10. This is great. I would never think that Ariel or anyone else on OBB would outcast me or not find me cool for being light, because I've never seen a more welcoming wedding community. That said, sometimes you can feel like a schmuck because here are these amazing brides who are wearing hot pink and jumping brooms and having amazing carnival weddings, and my vision, at best, will have slightly offbeat music and decor, and MAYBE cupcakes (provided my mom doesn't win that fight. She wants the cake very badly, and I'm not sure the cake matters enough to me to fight her).
    Still, OBB is wonderful. It helps me breathe, it's chock-full of wonderful ideas, and you couldn't find a better crowd to hang out with, so thank OBB and all it's member for making a plain jane like me feel included, and best of all, unique!

  11. Thank you so much! I feel like nobody understands why I am celebrating a marriage and not obsessing about a wedding. I don't spend every last dime dwelling on a 6 hour celebration. Thank you for hearing us. We know there are more people like us, but we feel alone within the engaged cohort.

  12. hey reading this made me feel amazing about my wedding in 3 months time, im half traditonal half furthest away from traditional possible (maybe more when i see 8inch high sparkley black with red skulls peeptoe shoes that a curse i couldnt wear all day at the wedding)
    anyway wedding is definatly what u make it and can b as off beat as you want, i hate the idea of a cookie cutter wedding and so far i dont think im having one!!, have bridesmaids i call them my ladies in purple, they are all in purple but i have no idea on which dresses or shade they have chosen, my wedding shoes are either black and white diamond shapes with purple soles or irregular choice union jack ones that feel like slippers as velvet inside, our favours are little pizza cutters with slice of love on them as we got engaged in rome, his shoes say 'yes dear' on the bottom, told no one to goout of their way to 'match' but my mum fell in love with a purple and silver dress and my dad has black with purple pin stripe suit lol, our colours are black white and purple. i told people wear a tutu if u so wish!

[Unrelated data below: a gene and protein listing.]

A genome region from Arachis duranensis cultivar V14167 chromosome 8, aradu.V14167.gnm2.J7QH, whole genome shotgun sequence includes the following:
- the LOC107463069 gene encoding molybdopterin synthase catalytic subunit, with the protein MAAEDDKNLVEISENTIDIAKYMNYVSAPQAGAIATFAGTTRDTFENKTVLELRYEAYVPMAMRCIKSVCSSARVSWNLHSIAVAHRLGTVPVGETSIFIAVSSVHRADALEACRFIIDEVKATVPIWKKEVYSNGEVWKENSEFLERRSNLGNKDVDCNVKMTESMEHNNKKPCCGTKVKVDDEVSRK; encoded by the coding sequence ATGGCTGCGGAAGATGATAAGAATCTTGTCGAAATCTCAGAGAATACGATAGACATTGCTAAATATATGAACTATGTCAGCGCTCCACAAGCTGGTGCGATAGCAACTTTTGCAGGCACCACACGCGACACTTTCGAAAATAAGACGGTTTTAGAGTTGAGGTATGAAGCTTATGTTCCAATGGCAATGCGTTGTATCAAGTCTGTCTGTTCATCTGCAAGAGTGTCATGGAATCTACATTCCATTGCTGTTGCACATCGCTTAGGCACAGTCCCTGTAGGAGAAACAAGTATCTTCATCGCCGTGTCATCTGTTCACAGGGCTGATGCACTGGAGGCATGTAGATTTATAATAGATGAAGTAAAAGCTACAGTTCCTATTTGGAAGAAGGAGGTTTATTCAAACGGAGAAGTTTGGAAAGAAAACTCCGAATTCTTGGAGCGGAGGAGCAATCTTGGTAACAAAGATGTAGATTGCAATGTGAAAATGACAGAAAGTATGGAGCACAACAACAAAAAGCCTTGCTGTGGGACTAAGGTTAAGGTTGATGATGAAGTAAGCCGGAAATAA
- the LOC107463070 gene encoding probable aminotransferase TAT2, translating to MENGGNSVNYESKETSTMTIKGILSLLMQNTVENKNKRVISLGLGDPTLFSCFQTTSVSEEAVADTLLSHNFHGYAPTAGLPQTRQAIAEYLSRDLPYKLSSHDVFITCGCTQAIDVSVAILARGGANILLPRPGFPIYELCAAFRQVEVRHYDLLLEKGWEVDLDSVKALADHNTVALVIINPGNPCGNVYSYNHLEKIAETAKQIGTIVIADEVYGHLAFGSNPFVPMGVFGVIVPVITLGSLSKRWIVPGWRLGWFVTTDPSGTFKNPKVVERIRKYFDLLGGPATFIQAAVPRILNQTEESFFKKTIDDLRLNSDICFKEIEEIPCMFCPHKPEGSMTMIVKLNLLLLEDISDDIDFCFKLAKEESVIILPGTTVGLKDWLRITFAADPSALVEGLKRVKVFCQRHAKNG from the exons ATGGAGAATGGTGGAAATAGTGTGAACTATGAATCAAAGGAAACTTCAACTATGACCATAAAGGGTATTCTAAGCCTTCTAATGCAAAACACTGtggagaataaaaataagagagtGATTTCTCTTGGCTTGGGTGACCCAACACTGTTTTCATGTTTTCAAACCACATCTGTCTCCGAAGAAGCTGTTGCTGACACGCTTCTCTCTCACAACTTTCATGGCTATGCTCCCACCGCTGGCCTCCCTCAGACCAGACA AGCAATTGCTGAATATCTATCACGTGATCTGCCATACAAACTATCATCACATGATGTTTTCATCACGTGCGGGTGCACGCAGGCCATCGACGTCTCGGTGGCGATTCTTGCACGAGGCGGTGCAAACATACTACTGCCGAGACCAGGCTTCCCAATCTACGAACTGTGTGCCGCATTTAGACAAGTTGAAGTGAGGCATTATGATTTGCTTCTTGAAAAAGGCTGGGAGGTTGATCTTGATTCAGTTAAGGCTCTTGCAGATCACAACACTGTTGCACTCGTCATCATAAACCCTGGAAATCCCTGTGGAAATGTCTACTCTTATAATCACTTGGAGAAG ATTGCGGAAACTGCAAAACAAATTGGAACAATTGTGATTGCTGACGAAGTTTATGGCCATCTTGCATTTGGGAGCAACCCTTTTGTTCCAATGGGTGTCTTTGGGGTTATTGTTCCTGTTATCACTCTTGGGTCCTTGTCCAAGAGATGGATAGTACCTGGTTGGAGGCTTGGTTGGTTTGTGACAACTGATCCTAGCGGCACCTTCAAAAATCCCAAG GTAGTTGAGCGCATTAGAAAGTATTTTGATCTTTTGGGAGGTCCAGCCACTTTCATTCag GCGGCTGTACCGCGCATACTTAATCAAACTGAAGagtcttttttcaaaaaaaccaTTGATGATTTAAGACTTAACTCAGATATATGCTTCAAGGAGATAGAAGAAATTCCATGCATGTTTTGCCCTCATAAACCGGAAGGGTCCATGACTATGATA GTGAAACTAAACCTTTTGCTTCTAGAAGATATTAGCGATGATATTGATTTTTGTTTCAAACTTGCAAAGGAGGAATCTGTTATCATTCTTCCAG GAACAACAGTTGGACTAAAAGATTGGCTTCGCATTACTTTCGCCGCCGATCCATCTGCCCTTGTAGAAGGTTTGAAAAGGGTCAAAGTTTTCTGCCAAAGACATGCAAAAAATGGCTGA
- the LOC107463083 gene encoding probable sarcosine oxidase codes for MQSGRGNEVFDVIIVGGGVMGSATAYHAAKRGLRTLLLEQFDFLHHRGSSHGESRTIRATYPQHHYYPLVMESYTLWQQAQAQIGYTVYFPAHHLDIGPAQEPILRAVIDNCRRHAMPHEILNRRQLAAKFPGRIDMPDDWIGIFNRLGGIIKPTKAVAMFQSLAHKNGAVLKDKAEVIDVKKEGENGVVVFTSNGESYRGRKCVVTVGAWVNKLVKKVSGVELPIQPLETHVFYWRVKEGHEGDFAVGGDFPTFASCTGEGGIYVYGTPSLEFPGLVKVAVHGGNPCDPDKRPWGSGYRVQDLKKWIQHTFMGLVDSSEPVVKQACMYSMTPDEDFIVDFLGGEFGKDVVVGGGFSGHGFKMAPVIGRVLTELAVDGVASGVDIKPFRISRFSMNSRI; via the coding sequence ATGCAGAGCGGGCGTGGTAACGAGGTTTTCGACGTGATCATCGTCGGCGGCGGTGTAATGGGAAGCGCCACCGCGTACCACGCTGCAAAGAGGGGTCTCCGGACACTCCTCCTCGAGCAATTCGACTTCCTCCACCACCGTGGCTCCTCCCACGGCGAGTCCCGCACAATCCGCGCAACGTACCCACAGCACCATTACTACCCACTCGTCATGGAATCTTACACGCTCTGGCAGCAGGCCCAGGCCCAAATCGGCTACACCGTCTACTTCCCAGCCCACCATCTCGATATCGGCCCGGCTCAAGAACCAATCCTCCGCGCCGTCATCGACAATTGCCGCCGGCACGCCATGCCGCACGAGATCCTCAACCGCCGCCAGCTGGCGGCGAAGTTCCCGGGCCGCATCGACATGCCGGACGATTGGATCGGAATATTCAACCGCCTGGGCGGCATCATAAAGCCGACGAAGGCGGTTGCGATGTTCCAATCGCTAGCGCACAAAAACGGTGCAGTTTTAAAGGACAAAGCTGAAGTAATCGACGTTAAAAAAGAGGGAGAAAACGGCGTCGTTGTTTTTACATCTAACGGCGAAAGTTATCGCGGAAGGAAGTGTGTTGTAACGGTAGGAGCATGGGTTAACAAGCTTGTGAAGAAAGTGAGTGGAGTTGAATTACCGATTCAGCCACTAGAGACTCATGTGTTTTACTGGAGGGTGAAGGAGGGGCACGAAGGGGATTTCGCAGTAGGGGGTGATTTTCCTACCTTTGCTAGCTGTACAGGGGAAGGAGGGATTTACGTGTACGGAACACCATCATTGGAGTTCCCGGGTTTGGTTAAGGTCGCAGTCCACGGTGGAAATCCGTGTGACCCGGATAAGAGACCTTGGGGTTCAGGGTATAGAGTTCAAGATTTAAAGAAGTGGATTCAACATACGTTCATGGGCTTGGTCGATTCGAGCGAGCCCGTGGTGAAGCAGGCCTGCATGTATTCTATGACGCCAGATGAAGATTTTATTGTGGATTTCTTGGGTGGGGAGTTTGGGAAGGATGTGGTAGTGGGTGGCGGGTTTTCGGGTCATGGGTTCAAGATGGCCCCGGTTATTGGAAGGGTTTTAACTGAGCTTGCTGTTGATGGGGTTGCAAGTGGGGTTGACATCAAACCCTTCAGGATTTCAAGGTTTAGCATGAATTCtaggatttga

and finally or honey moon classic going to paris but so going disneyland while we are there u have to make ur day as awesome as u like DO NOT give in to anyone else b a bridezilla at times but mostley go with the flow im loving my planning cant say month beofre wedding ill b this calm!!!

    good luck to everyone else on there wedding days and enjoy it

  13. Thanks Ang for writing this article! I absolutely adore OBB because it encourages and celebrates everyone's creativity and individuality in the best way possible. Like everyone here, while I absolutely love reading of couples who rock out against things dictated by the Wedding Industrial Complex, sometimes I catch myself thinking "I feel like such a poser — I love the offbeatness, but I don't think pulling X really reflects who we are!"

    So it really is comforting to read this article and realize that the whole point of what you (and your future spouse) are doing for your wedding. You're simply celebrating the love and commitment you've given each other, with the folks you love the most. Granted, I'm gonna be wearing an ivory gown and my fiance a morning coat. But we both feel that the things we're DIYing for the wedding, the opting to do charities instead of favors, using Etsy if we need to purchase things, and just…well, just being ourselves. Isn't that what a wedding really should be about?

  14. oh thanks for this…I am quite sure about the party we want to have but because it's not exactly offbeat but also not completely typical, sometimes I do wonder whether we're doing something wrong! How silly, I know! Anyways, thanks!

  15. omigosh, thank you so much for that post!! i love this website, but used to only feel halfway worthy of being here. thanks for the crazy awesome validation!

  16. I feel this way in life too!
    I am too weird for the conventional people, yet not weird enough for the sub-cultures. Thanks for making a welcoming website for everyone!